Report: National Anthem Was My Masterpiece

Philip Gbeho, the man who composed the independent Ghana’s national anthem was paid three thousand pounds for his effort.

The adoption of the anthem was one of the last rites after the lowering of the Union Jack, the flag of England.

Until the adoption of the new anthem, all citizens of the Gold Coast went by the British’s ‘God Save The Queen’ anthem.

He was paid the amount as his copyright for the piece of music during the first week of September 1957 shortly after independence.

The gentleman was a Music Master at Achimota School and entered the competition for interested persons to submit their works for consideration. He beat them all and was paid an additional one hundred pounds for emerging the winner. There were four final contestants after a shortlisting exercise.

The cheque for the three thousand one hundred pounds was paid to Philip Gbeho at the Ministry of Information and Broadcasting, Accra on September 5, 1957.

The transfer of the copyright was signed by the Information and Broadcasting Minister, Mr. Kweku Baako on behalf of the government and Mr. Philip Gbeho.

He was reported to have said in an interview shortly after the event that, “I regard the composition as my masterpiece and something from inspiration. I do not know how I did it myself.”

Mr. Gbeho was not only a musician but a person interested in the politics of the times. He showed particular interest in the referendum on the issue of French Togoland.

He spoke a lot about it; some aspects of it were captured in the Daily Graphic.

He is reported to have said that the issue had occupied the attention of Ewes in both French and British administrations.

Mr. Philip Gbeho said “the referendum, for all that I know, aims at separating the Ewes on the French side permanently from their brothers in the Gold Coast and British Togoland.”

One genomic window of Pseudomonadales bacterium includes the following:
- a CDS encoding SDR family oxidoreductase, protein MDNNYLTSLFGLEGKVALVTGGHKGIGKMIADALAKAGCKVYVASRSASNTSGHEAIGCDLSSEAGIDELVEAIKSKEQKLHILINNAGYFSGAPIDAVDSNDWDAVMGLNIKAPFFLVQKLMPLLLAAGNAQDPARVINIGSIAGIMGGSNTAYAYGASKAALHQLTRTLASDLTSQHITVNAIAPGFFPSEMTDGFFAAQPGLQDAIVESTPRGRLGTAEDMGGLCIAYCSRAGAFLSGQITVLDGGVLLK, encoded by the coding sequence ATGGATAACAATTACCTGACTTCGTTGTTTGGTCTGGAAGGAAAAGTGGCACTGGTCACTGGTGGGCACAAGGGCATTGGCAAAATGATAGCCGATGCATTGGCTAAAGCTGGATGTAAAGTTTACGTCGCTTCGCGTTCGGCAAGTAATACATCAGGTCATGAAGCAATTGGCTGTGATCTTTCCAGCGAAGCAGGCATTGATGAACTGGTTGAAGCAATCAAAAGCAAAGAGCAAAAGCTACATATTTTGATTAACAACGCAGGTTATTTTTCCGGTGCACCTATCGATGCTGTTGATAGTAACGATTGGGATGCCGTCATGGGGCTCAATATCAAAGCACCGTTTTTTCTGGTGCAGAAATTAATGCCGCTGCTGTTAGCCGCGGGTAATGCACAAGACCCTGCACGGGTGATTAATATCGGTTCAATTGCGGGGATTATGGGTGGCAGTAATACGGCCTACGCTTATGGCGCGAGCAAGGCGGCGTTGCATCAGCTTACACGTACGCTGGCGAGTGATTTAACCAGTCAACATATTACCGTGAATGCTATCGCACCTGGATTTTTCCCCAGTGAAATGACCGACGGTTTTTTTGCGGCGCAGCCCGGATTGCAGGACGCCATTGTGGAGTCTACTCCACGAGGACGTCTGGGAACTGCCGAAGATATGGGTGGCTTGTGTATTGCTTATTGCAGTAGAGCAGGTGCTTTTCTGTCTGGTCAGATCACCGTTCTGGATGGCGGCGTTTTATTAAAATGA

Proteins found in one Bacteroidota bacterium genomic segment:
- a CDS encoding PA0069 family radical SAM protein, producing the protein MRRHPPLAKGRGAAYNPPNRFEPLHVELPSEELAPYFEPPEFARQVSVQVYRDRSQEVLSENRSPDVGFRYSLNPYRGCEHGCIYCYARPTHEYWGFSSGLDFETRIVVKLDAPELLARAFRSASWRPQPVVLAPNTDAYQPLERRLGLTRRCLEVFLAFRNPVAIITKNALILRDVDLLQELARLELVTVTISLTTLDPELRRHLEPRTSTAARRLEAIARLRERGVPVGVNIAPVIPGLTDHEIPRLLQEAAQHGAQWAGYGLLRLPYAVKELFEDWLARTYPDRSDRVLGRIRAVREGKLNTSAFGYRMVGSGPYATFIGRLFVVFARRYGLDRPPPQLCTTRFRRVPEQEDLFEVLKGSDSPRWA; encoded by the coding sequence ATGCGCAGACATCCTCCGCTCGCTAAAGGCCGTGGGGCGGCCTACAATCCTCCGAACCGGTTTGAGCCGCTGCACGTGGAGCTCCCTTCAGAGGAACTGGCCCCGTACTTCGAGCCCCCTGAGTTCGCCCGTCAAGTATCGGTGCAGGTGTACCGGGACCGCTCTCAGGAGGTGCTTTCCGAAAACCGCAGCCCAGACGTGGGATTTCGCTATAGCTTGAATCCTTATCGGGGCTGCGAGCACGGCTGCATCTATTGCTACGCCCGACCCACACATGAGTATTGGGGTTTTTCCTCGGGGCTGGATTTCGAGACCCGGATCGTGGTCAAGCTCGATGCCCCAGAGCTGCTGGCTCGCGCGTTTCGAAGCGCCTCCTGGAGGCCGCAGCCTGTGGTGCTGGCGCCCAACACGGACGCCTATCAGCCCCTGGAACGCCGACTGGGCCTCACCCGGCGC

For him, therefore, the referendum was no solution to the Ewe problem adding “the Ewes from the beginning have only one aim, that is, to live together as one tribe. The barriers separating us and making us French Togoland, Ewes, British Togoland are artificial and are not in our interest. Our fathers have always condemned these lines of demarcation and the imperial powers certainly know about all our grievances in this matter.”

He said the struggle over the British Togoland was an effort to unite the Ewes under a single administration. “That struggle is now over and we are now awaiting the results of the UNO in November or December. Of course, British Togoland will receive independence with the Gold Coast: if that happens then three quarters of Ewes will be permanently united.”

The problem about the Ewes is not for the political parties to solve but for the people themselves to address.

The French, he said, only took over what formed French Togoland after the First World War: the decision having been taken at a colonial dinner table.

The late Casely Hayford, he recalled, through the National Congress of West Africa fought the issue from the Gold Coast to No. 10 Downing Street but did not achieve his objective.

The aim of the French to absorb the Ewes in French Togoland into the French Empire, he said, is unacceptable.

The referendum, he continued “falls short of the aspirations of the Ewes. Let us, therefore, return to the aims of the All-Ewe Conference which seeks the unification of the entire Ewe country under a single administration. I must make it clear that by single administration the All-Ewe Conference had in mind the British Administration in the Gold Coast.”

He paid tribute to the British people for making it possible for the people of the Gold Coast to become self-governing.

“I wish to mention people like Maclean, Guggisberg and Fraser. They could have planned to let the Gold Coast remain forever a colonial territory or another South Africa,” he said.

He said the Ewes have watched the two sides and prefer the British segment which is being almost ruled by Africans. “At the moment, the Ewes in French Togoland are not free to express their views in public without incurring the displeasure of the ruling authorities.”

Ewes in French Togoland, he said, at the time must aim at following the rest of the Ewes wherever they may be. “In fact that was our aim when we were fighting for the removal of the artificial barriers in Eweland through the All-Ewe Conference.”

A Daily Graphic cutting of the 50s is the source of the foregone.

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